Economic Inclusion In The News

Global cities embrace refugees

This blog first appeared on UNHCR Global Refugee Forum’s website. MMC engages in content partnerships with several organizations, and cross-posting does not indicate an endorsement or agreement.

A majority of the world’s 25.9 million refugees live out of camps and in cities and urban areas across the Americas, Europe, the Middle East, Africa and Asia.

Finding themselves on the frontlines of the global refugee response, an increasing number are choosing to empower refugees and embrace the opportunities they bring.

Today at the Forum, civic leaders from as far afield as Durban, South Africa, Gaziantep, Turkey, and Amman, Jordan shared what steps they are taking to make it easier for refugees to thrive in the cities that welcome them.

Over two years, Durban will set up “one-stop shops” to provide information as well as linguistic and cultural mediation for migrants, refugees and asylum-seekers, so that they can effectively access health, education and welfare services.

“Rapid urbanization … brings about social and economic challenges, but also a host of opportunities that we want to take advantage of,” said Durban Mayor Mxolisi Kaunda.

With fully 61 per cent of all refugees living in urban settings, mayors, city administrations and local authorities and their local partners have become some of the most important stakeholders in the delivery of protection and assistance in urban spaces.

These Cities of Light have taken the initiative by including refugees in planning, helping them to learn local languages, find housing and work – often without the additional resources required. Mayors called for deeper collaboration between city governments, local leaders and the international community.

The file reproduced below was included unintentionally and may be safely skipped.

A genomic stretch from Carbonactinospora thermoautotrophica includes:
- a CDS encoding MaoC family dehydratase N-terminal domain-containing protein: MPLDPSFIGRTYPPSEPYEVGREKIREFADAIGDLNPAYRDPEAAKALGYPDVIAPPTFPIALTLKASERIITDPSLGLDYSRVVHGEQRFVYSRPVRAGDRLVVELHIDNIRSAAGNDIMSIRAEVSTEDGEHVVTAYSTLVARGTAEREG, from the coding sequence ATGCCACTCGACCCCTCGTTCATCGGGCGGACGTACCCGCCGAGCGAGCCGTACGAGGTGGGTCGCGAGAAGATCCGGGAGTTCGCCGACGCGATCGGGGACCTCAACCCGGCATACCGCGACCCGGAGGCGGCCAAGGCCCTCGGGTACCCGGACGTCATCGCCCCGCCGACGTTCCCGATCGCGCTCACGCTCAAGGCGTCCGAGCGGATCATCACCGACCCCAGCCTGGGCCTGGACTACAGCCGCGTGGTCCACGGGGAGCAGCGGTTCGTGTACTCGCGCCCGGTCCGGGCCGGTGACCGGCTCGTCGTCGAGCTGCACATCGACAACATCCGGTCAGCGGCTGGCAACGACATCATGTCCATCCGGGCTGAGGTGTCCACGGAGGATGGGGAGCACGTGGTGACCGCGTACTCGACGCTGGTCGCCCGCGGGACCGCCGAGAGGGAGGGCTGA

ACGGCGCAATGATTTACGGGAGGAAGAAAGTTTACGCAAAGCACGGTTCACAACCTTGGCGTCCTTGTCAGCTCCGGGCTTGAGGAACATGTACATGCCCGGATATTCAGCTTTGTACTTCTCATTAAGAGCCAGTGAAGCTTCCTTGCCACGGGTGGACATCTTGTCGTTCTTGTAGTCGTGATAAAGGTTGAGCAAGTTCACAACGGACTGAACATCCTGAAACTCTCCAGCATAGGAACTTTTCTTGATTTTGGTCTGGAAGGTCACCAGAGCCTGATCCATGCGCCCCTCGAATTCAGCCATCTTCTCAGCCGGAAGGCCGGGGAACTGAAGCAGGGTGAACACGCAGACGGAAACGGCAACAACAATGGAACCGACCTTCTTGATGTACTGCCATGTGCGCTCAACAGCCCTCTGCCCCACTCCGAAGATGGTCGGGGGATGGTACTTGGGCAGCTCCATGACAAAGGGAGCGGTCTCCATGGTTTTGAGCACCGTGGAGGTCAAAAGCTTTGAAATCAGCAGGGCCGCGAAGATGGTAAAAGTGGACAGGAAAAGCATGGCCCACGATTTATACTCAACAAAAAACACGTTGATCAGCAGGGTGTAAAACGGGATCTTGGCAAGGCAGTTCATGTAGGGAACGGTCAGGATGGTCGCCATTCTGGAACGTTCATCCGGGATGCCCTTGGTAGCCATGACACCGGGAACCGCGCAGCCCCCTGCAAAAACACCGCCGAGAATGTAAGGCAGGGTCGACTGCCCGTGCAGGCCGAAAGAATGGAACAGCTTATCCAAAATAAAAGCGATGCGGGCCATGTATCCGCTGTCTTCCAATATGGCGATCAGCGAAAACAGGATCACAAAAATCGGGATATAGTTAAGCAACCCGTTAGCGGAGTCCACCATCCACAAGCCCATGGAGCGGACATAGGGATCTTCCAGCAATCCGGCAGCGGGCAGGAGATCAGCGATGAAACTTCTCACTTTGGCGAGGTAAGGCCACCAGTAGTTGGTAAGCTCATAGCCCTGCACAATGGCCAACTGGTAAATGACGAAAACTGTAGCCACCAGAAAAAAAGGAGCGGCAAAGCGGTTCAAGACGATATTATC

“Jordan needs the assistance of the international community and to deepen partnerships with development actors,” said Amman’s Mayor Yousef Al Shawarbeh.

Today’s pledges also further both UNHCR and its partners’ commitment to the Sustainable Development Goals, and meeting the aims of the Global Compact on Refugees, a framework for more predictable and equitable responsibility-sharing affirmed by the UN General Assembly a year ago.

Cities are stepping up and taking bold action to welcome and integrate newcomers, turning the commitments of the Compact into reality. “But they cannot do it alone,” said Vittoria Zanuso, Executive Director of the Mayors Migration Council. “We call on humanitarian and development actors, national governments, and private sector leaders to help cities access the financing, technical assistance, and political support they need to deliver faster results on the ground.”

UNHCR’s #WithRefugees campaign invites cities and local authorities all over the world who are working to promote inclusion, support refugees and bring communities together to sign a statement of solidarity with refugees, with 236 cities already signed up.


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